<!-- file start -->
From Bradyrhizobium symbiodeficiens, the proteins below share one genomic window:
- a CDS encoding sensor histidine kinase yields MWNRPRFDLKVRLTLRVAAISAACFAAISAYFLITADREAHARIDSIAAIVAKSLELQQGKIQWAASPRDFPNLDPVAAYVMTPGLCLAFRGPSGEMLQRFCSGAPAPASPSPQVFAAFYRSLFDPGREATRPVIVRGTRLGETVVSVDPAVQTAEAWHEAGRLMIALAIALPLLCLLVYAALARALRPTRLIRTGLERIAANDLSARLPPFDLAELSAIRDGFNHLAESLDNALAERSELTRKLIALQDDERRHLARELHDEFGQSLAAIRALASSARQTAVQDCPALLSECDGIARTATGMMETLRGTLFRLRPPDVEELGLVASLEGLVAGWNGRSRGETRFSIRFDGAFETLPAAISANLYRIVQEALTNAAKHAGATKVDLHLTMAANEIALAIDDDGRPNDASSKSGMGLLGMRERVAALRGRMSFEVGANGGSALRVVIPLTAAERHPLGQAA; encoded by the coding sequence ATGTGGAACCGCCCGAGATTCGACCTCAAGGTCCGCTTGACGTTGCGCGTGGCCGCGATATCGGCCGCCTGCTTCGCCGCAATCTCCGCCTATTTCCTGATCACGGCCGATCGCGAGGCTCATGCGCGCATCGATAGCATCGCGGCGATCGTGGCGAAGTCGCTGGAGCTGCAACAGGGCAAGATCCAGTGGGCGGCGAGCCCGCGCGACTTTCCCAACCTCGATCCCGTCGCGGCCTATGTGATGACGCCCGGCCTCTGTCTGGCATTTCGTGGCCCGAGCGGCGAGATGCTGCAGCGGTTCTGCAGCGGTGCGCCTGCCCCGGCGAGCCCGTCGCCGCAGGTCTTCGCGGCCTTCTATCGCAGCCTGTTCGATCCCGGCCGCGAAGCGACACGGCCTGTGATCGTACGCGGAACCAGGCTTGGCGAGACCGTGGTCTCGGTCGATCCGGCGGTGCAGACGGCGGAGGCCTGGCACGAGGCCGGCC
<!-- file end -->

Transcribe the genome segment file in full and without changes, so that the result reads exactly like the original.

From Bradyrhizobium symbiodeficiens, the proteins below share one genomic window:
- a CDS encoding sensor histidine kinase yields MWNRPRFDLKVRLTLRVAAISAACFAAISAYFLITADREAHARIDSIAAIVAKSLELQQGKIQWAASPRDFPNLDPVAAYVMTPGLCLAFRGPSGEMLQRFCSGAPAPASPSPQVFAAFYRSLFDPGREATRPVIVRGTRLGETVVSVDPAVQTAEAWHEAGRLMIALAIALPLLCLLVYAALARALRPTRLIRTGLERIAANDLSARLPPFDLAELSAIRDGFNHLAESLDNALAERSELTRKLIALQDDERRHLARELHDEFGQSLAAIRALASSARQTAVQDCPALLSECDGIARTATGMMETLRGTLFRLRPPDVEELGLVASLEGLVAGWNGRSRGETRFSIRFDGAFETLPAAISANLYRIVQEALTNAAKHAGATKVDLHLTMAANEIALAIDDDGRPNDASSKSGMGLLGMRERVAALRGRMSFEVGANGGSALRVVIPLTAAERHPLGQAA; encoded by the coding sequence ATGTGGAACCGCCCGAGATTCGACCTCAAGGTCCGCTTGACGTTGCGCGTGGCCGCGATATCGGCCGCCTGCTTCGCCGCAATCTCCGCCTATTTCCTGATCACGGCCGATCGCGAGGCTCATGCGCGCATCGATAGCATCGCGGCGATCGTGGCGAAGTCGCTGGAGCTGCAACAGGGCAAGATCCAGTGGGCGGCGAGCCCGCGCGACTTTCCCAACCTCGATCCCGTCGCGGCCTATGTGATGACGCCCGGCCTCTGTCTGGCATTTCGTGGCCCGAGCGGCGAGATGCTGCAGCGGTTCTGCAGCGGTGCGCCTGCCCCGGCGAGCCCGTCGCCGCAGGTCTTCGCGGCCTTCTATCGCAGCCTGTTCGATCCCGGCCGCGAAGCGACACGGCCTGTGATCGTACGCGGAACCAGGCTTGGCGAGACCGTGGTCTCGGTCGATCCGGCGGTGCAGACGGCGGAGGCCTGGCACGAGGCCGGCC